COAST Candidates PAC et al v. Ohio Elections Commission et al

Filing 26

ORDER granting 17 Motion to Dismiss for Lack of Jurisdiction. Signed by Judge Michael R. Barrett on 9/20/12. (ba1)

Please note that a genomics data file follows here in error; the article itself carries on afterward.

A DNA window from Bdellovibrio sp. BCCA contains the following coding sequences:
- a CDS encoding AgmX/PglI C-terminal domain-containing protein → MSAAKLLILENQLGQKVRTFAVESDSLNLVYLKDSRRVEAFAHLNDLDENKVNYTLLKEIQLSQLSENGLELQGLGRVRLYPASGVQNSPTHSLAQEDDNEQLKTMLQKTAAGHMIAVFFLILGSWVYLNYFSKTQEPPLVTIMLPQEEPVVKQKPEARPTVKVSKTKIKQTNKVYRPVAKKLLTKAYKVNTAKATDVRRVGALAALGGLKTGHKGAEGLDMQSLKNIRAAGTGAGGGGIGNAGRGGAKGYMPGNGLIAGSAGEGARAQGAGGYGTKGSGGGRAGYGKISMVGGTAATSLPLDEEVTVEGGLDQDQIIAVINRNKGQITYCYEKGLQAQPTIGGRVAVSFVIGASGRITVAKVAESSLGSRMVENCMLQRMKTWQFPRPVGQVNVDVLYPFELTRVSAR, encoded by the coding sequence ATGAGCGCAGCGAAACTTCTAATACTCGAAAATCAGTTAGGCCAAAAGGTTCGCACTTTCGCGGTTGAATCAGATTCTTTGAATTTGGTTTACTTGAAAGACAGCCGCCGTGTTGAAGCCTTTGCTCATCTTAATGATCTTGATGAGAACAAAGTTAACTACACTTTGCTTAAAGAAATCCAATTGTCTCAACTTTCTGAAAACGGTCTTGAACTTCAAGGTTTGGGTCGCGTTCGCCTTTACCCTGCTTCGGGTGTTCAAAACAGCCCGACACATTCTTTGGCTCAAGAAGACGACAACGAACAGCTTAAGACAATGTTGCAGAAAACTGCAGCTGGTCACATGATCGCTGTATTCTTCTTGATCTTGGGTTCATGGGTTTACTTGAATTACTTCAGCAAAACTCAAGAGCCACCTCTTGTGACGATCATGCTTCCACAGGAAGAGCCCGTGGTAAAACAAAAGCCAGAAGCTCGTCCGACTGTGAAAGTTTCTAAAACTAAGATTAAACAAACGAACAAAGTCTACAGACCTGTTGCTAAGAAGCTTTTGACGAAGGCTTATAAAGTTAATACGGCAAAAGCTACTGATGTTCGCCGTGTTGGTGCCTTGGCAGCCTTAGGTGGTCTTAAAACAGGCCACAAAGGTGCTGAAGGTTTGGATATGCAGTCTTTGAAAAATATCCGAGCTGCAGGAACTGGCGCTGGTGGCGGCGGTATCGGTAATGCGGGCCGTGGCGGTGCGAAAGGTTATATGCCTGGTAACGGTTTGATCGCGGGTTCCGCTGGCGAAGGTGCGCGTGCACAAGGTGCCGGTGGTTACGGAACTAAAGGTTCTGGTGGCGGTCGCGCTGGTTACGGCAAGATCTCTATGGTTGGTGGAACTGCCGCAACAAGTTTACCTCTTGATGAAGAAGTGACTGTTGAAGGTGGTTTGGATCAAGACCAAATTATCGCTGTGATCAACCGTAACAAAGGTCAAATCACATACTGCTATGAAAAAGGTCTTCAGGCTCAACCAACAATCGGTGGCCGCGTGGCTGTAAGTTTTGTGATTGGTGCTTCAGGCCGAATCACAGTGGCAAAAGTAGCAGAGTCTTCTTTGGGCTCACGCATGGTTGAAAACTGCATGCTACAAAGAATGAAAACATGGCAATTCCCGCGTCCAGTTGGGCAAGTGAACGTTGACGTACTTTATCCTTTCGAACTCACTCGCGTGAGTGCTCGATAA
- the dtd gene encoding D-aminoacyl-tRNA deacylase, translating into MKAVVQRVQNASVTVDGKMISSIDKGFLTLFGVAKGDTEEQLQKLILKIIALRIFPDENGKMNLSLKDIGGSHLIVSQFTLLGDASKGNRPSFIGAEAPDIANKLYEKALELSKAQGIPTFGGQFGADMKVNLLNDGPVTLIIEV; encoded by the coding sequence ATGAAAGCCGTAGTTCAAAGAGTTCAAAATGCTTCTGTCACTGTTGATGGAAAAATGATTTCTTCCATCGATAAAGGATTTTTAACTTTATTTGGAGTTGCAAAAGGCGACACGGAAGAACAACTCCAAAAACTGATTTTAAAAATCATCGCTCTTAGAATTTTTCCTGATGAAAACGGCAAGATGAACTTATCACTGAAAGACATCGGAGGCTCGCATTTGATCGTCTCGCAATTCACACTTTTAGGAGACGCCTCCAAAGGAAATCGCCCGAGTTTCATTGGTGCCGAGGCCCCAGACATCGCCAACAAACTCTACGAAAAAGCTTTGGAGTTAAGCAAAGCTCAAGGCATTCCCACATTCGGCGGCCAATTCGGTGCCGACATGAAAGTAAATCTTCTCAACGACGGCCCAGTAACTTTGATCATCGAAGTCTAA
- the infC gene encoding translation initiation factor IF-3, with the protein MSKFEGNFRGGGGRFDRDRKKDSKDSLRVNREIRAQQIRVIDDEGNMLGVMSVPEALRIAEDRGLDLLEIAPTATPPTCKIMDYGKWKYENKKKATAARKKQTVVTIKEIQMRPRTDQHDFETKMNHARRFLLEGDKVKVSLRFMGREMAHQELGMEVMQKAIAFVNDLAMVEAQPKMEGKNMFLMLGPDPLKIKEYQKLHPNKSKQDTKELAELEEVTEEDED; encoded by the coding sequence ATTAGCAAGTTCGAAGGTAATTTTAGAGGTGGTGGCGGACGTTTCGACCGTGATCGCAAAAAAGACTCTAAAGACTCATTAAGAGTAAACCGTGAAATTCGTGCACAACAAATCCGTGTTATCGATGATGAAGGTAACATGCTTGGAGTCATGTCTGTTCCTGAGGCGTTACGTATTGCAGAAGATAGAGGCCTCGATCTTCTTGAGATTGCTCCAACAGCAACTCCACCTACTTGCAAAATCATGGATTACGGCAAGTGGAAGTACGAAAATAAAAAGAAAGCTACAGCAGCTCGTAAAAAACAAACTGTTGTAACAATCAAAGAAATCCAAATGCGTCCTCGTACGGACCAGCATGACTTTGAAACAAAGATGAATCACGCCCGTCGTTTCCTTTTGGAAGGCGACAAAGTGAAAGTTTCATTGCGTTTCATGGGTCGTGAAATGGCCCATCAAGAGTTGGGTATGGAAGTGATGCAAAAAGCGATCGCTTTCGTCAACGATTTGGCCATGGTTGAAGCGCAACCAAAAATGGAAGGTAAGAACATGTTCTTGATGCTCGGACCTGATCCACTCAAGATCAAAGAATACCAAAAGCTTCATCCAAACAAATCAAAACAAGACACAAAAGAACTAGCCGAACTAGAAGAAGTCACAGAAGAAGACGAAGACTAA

UNITED STATES DISTRICT COURT SOUTHERN DISTRICT OF OHIO WESTERN DIVISION Coast Candidates PAC, et al., Plaintiffs, v. Case No. 1:11cv775 Ohio Elections Commission, et al., Judge Michael R. Barrett Defendants. ORDER This matter is before the Court upon Defendants’ Motion to Dismiss. (Doc. 17.) Plaintiffs have filed a Response in Opposition (Doc. 21) and Defendants have filed a Reply (Doc. 24). I. BACKGROUND Plaintiffs are the Coalition Opposed to Additional Spending & Taxes (“COAST”) and COAST Candidates PAC. COAST is an unincorporated association of individuals, and COAST Candidates PAC is a political action committee registered with the Hamilton County Board of Elections. (Doc. 1, ¶¶ 9-10.) Defendants are the Ohio Elections Commission (“Commission”) and its individually named members. The Commission is an administrative body created under Chapter 3517 of the Ohio Revised Code and charged with enforcement of various Ohio election laws, including Section 3517.22(B)(2) of the Ohio Revised Code. (Id., ¶ 11) In its Complaint, COAST seeks a declaration that Section 3517.22(B)(2) is unconstitutional on its face and as applied to COAST, and an injunction enjoining the Commission from enforcing the statute against COAST. Section 3517.22 provides as follows: (B) No person, during the course of any campaign in advocacy of or in opposition to the adoption of any ballot proposition or issue, by means of campaign material, including sample ballots, an advertisement on radio or television or in a newspaper or periodical, a public speech, a press release, or otherwise, shall knowingly and with intent to affect the outcome of such campaign do any of the following: ... (2) Post, publish, circulate, distribute, or otherwise disseminate, a false statement, either knowing the same to be false or acting with reckless disregard of whether it was false or not, that is designed to promote the adoption or defeat of any ballot proposition or issue. Ohio Rev. Code § 3517.22(B). When a complaint alleging a violation of Section 3517.22 is filed within ninety days of a general election, the Commission must convene a three-member panel to hold an expedited hearing and “determine whether there is probable cause to refer the matter to the full commission for a hearing.” Ohio Rev. Code §§ 3517.154(B), 3517.156. At the expedited hearing, the panel will make one the following determinations: (1) there is no probable cause and dismiss the complaint; (2) there is probable cause and refer the complaint to the full Commission; or (3) further investigation is necessary and request an investigator to investigate the complaint. Ohio Rev. Code § 3517.156(C). If the panel determines there is probable cause, the Commission must hold a hearing within ten days after the complaint is referred to the full Commission. Ohio Rev. Code § 3517.156(C)(2). A party adversely affected by a final determination of the Commission may appeal the determination to a county court of common pleas under Section 119.12 of the Ohio Revised Code. Ohio Rev. Code § 3517.157(D). -2- In 2011, the general election ballot in Cincinnati included a proposed charter amendment (“Issue 48"), which would block construction of streetcars in Cincinnati. (Doc. 1, ¶¶ 19-20.) COAST “tweeted” comments on its Twitter account in support of Issue 48. (Id. ¶¶ 21-23.) For example, one tweet stated: “12.% of fire dept. browned out again today to pay for streetcar boondoggle that 62% think is a ways @CFGHistory YES ON 48 = No streetcar.” (Doc. 1, Ex. A ¶ 28.) On October 28, 2011, an organization opposed to Issue 48, Cincinnatians for Progress, filed a complaint against COAST Candidates PAC before the Ohio Elections Commission. (Doc. 1-1.) The complaint stated that COAST Candidates PAC violated Section 3517.22(B) by making false statements in twenty of its “tweets.” On November 4, 2011, a probable cause review panel of the Commission determined that there was no probable cause and dismissed the complaint against COAST Candidates PAC. (Doc. 171, Richter Aff., Ex. C-1.) On November 7, 2011, Cincinnatians for Progress filed a second complaint with the Commission, naming COAST instead of COAST Candidates PAC, but alleging that the same twenty tweets violated Section 3517.22(B)(2). (Id., Ex.D-1.) On November 17, 2011, the Commission determined that there was no probable cause and dismissed the second complaint. (Id., Ex. G-1.) On November 1, 2011, Plaintiffs filed their Complaint: (1) claiming a violation of their First Amendment rights based on the existence of Section 3517.22(B)(2) and the on-going threat of being hauled before the Ohio Elections Commission based upon the claim of someone that a statement concerning a ballot issue was false; and (2) seeking a declaration that Section 3517.22(B)(2) is facially unconstitutional, as well as applied to -3- Plaintiffs. (Doc. 1.)1 II. ANALYSIS A. Standard of Review Defendants argue that Plaintiffs’ claims should be dismissed based on ripeness, standing and mootness. All of these issues are a question of subject matter jurisdiction, and therefore are properly analyzed under Federal Rule 12(b)(1). Bigelow v. Michigan Dept. of Natural Res., 970 F.2d 154, 157 (6th Cir. 1992) (“If a claim is unripe, federal courts lack subject matter jurisdiction and the complaint must be dismissed.”); Susan B. Anthony List v. Driehaus, 805 F. Supp. 2d 412, 419 (S.D. Ohio 2011) (“A motion to dismiss for lack of standing is properly analyzed under Rule 12(b)(1), since ‘standing is thought of as a ‘jurisdictional’ matter, and a plaintiff's lack of standing is said to deprive a court of jurisdiction.’”) (quoting Ward v. Alt. Health Delivery Sys., 261 F.3d 624, 626 (6th Cir. 2001)); League of Women Voters of Ohio v. Brunner, 548 F.3d 463, 473 (6th Cir. 2008) (explaining that mootness implicates Article III's “case or controversy” requirement and is a jurisdictional requirement). A motion pursuant to Federal Rule of Civil Procedure 12(b)(1) “can either attack the claim of jurisdiction on its face, in which case all allegations of the plaintiff must be considered as true, or it can attack the factual basis for jurisdiction, in which case the trial court must weigh the evidence and the plaintiff bears the burden of proving that jurisdiction exists.” DLX, Inc. v. Kentucky, 381 F.3d 511, 516 (6th Cir. 2004). In this instance, 1 In an earlier case, COAST brought the same claims based upon a different set of facts and Section 3517.21, which applies to unfair political campaign activities and parallels Section 3517.22. See Coalition Opposed To Additional Spending & Taxes v. Ohio Elections Commission, et al., Case No. 1:10cv754. -4- Defendants attack the factual basis for jurisdiction. In deciding a challenge to the factual basis for jurisdiction, “a trial court has wide discretion to allow affidavits, documents and even a limited evidentiary hearing to resolve disputed jurisdictional facts.” Ohio Nat. Life Ins. Co. v. United States, 922 F.2d 320, 325 (6th Cir. 1990). A. Mootness “While standing restricts a party's capacity to bring a lawsuit at the time the complaint is filed, mootness restricts a party's capacity to bring a lawsuit throughout the course of the litigation.” Midwest Media Prop., L.L.C. v. Symmes Twp., Ohio, 503 F.3d 456, 460 (6th Cir. 2007) (citing United States Parole Comm'n v. Geraghty, 445 U.S. 388, 396-97 (1980)). Defendants argue that to the extent that Plaintiffs’ claims are based upon the complaints which were previously filed against Plaintiffs, those claims are moot because those complaints were dismissed. The Court would agree, but Plaintiffs maintain that they are not bringing their claims as an as-applied challenge based on the past enforcement of Section 3517.22(B)(2). Instead, Plaintiffs have limited their claims to a preenforcement challenge and a facial challenge to Section 3517.22(B)(2). (See Doc. 21, at 19-20.) With regards to Plaintiffs’ pre-enforcement and facial challenge, the Supreme Court has “recognized that the ‘capable of repetition, yet evading review’ doctrine, in the context of election cases, is appropriate when there are ‘as applied’ challenges as well as in the more typical case involving only facial attacks.’” Federal Election Comm'n v. Wisconsin Right To Life, Inc., 551 U.S. 449, 463 (2007) (quoting Storer v. Brown, 415 U.S. 724, 737, n.8 (1974)). This exception to mootness “applies where ‘(1) the challenged action is in its duration too short to be fully litigated prior to cessation or expiration, and (2) there is a -5- reasonable expectation that the same complaining party will be subject to the same action again.’” Id. at 462 (quoting Spencer v. Kemna, 523 U.S. 1, 17 (1998)). The Court finds that the first prong is satisfied because this is a legal dispute involving an election. See Libertarian Party of Ohio v. Blackwell, 462 F.3d 579, 584 (6th Cir. 2006) (“The first prong of this test is easily satisfied. Legal disputes involving election laws almost always take more time to resolve than the election cycle permits.”). As to the second prong, the Supreme Court has instructed that “the same controversy sufficiently likely to recur when a party has a reasonable expectation that it will again be subjected to the alleged illegality or will be subject to the threat of prosecution under the challenged law.” 551 U.S. at 463 (quotations and citations omitted). Plaintiffs have alleged that they desire to continue to disseminate their position on various initiative matters appearing on the ballot; but that the existence of Section 3517.22(B)(2) and the threat of being brought before the Ohio Elections Commission will temper their speech. (Doc. 1, ¶¶ 43-46.) Therefore, the Court finds that Plaintiffs’ claims, as plead in the Complaint, are not moot, and Defendants’ Motion to Dismiss is DENIED on this basis. B. Constitutional standing “A plaintiff has constitutional standing if he: (1) shows a concrete and actual or imminent injury in fact; (2) demonstrates that the defendant's conduct caused the injury; and (3) shows that it is likely, as opposed to merely speculative, that a favorable decision will redress the injury.” Miller v. City of Cincinnati, 622 F.3d 524, 531-32 (6th Cir. 2010), cert. denied, 131 S. Ct. 2875 (2011) (citing Lujan v. Defenders of Wildlife, 504 U.S. 555, 560-61 (1992)). Constitutional standing is tested by the facts as they existed when the action was brought. Cleveland Branch, N.A.A.C.P. v. City of Parma, OH, 263 F.3d 513, -6- 524 (6th Cir. 2001) (citing Smith v. Sperling, 354 U.S. 91, 93 n. 1 (1957)). Plaintiffs have identified their injury as their “chilled speech” which is caused by the existence of Section 3517.22(B)(2) and the threat of being brought before the Ohio Elections Commission. “Where a plaintiff alleges that state action has chilled his speech, ‘it is not necessary that [he] first expose himself to actual arrest or prosecution to be entitled to challenge a statute that he claims deters the exercise of his constitutional rights.’” Berry v. Schmitt, 688 F.3d 290, 296 (6th Cir. 2012) (quoting Steffel v. Thompson, 415 U.S. 452, 459 (1974)). “However, a plaintiff must still satisfy the injury-in-fact requirement by showing: (1) ‘an intention to engage in a course of conduct arguably affected with a constitutional interest, but proscribed by a statute’ and (2) ‘a credible threat of prosecution thereunder.’” Id. (quoting Babbitt v. United Farm Workers Nat'l Union, 442 U.S. 289, 298 (1979)). At the outset, the Court notes that there is no argument that the political speech in this case is not “arguably affected with a constitutional interest.” However, Defendants argue that Plaintiffs’ speech was not proscribed by Section 3517.22(B)(2) because the statute only prohibits false speech, and Plaintiffs have not stated any intention to engage in false speech.2 Plaintiffs respond that while they do not intend to engage in false speech, their speech has been chilled out of fear that any provocative statements might be challenged as false by political opponents. (See Doc. 22, Mark Miller Decl., ¶ 20.) 2 Defendants point out that the Sixth Circuit has held that Section 3517.21(B)(10), which parallels Section 3517.22(B)(2), does not reach any constitutionally-protected speech. See Pestrak v. Ohio Elections Commission, 926 F.2d 573, 579 (6th Cir. 1991) (“false speech, even political speech, does not merit constitutional protection if the speaker knows of the falsehood or recklessly disregards the truth . . . Thus, on its face, the statute [R.C. 3517.21(B)10)] is directed against, and Pestrak was charged with issuing, speech that is not constitutionally protected.”). -7- However, as the Sixth Circuit has explained: With respect to the standing of First Amendment litigants, the Supreme Court is emphatic: “Allegations of a subjective ‘chill’ are not an adequate substitute for a claim of specific present objective harm or a threat of specific future harm.” Laird, 408 U.S. at 13-14, 92 S.Ct. 2318; see also Warth v. Seldin, 422 U.S. 490, 501, 95 S.Ct. 2197, 45 L.Ed.2d 343 (1975) (requiring a harm to be “distinct and palpable” for standing purposes). In Laird, the Court confronted the question of “whether the jurisdiction of a federal court may be invoked by a complainant who alleges that the exercise of his First Amendment rights is being chilled by the mere existence, without more, of a governmental investigative and data-gathering activity.” 408 U.S. at 10, 92 S.Ct. 2318 (emphasis added). Morrison v. Bd. of Educ. of Boyd County, 521 F.3d 602, 608 (6th Cir. 2008). The Sixth Circuit has provided examples of what would be necessary to substantiate an otherwise-subjective allegation of chill: (1) issuance of a temporary restraining order; (2) an eight-month investigation in the activities and beliefs of the plaintiffs by Department of Housing and Urban Development officials; (3) and numerous alleged seizures of membership lists and other property belonging to the plaintiffs. Id. at 609. The court explained that “[e]ven this abbreviated list confirms that for purposes of standing, subjective chill requires some specific action on the part of the defendant in order for the litigant to demonstrate an injury-in-fact.” Id. Plaintiffs have failed to demonstrate something “more” than a subjective allegation of chill in this case. “[A]bsent proof of a concrete harm, where a First Amendment plaintiff only alleges inhibition of speech, the federal courts routinely hold that no standing exists.” Morrison, 521 F.3d at 609; see, e.g., All Children Matter v. Brunner, No. 2:08-cv-1036, 2011 WL 665356, at *4 (S.D. Ohio Feb. 11, 2011) (dismissing complaint where plaintiff offered “no showing of imminent or actual harm beyond its self-imposed chill”); Susan B. Anthony List v. Driehaus, 805 F. Supp. 2d at 422 (dismissing COAST’s nearly identical -8- claims because COAST’s allegations of chilled protected speech did not demonstrate injury-in-fact). “Even when a party has been unlawfully sanctioned in the past, . . . exposure to illegal conduct does not in itself show a present case or controversy. While previous sanctions might, of course, be evidence bearing on whether there is a real and immediate threat of repeated injury . . . where the threat of repeated injury is speculative or tenuous, there is no standing to seek injunctive relief.” Fieger v. Michigan Supreme Court, 553 F.3d 955, 966 (6th Cir. 2009) (internal citations omitted). Moreover, Plaintiffs have not shown that there is a credible threat of prosecution under Section 3517.22(B)(2). As Defendants point out, the Commission itself cannot initiate any proceeding or investigate any person or entity on its own initiative. Instead, a complaint must be “by affidavit of any person, on personal knowledge, and subject to the penalties for perjury, or upon the filing of a complaint made by the secretary of state or an official at the board of elections.” Ohio Rev. Code § 3517.153(A). That means that Plaintiffs would need to make some statement in the future, then Cincinnatians for Progress, or some other group or individual, would need to file a groundless complaint against Plaintiffs, and Defendants would then fail to follow the provisions in Section 3517.22. This scenario is far too speculative. As the Sixth Circuit has instructed, standing does not exist where “the chain of events necessary for the plaintiffs . . to suffer false prosecution veers ‘into the area of speculation and conjecture.’” White v. United States, 601 F.3d 545, 554 (6th Cir. 2010) (quoting O'Shea v. Littleton, 414 U.S. 488, 497 (1974)); cf. Berry, 688 F.3d at 297 (concluding that plaintiff has shown a credible threat of enforcement where he received warning letter from the Kentucky Bar Association’s Inquiry Commission which stated that he had violated a Rule of Professional Conduct and -9- cautioned him to “not let it happen again.”). Accordingly, Plaintiffs do not have standing to bring their claims, and Defendants’ Motion to Dismiss is GRANTED on this basis.3 III. CONCLUSION Based on the foregoing, Defendants’ Motion to Dismiss (Doc. 17) is GRANTED. This matter shall be CLOSED and TERMINATED from the active docket of this Court. IT IS SO ORDERED. /s/ Michael R. Barrett Michael R. Barrett United States District Judge 3 Because the Court has answered the question of “whether the plaintiff has standing-whether he is the proper party to request an adjudication of a particular issue, because he has suffered a concrete injury-in-fact” in the negative, the Court finds it unnecessary to answer the question of “whether a particular challenge is brought at the proper time and is ripe for pre-enforcement review.” See Nat'l Rifle Ass'n of Am. v. Magaw, 132 F.3d 272, 280 (6th Cir. 1997). -10-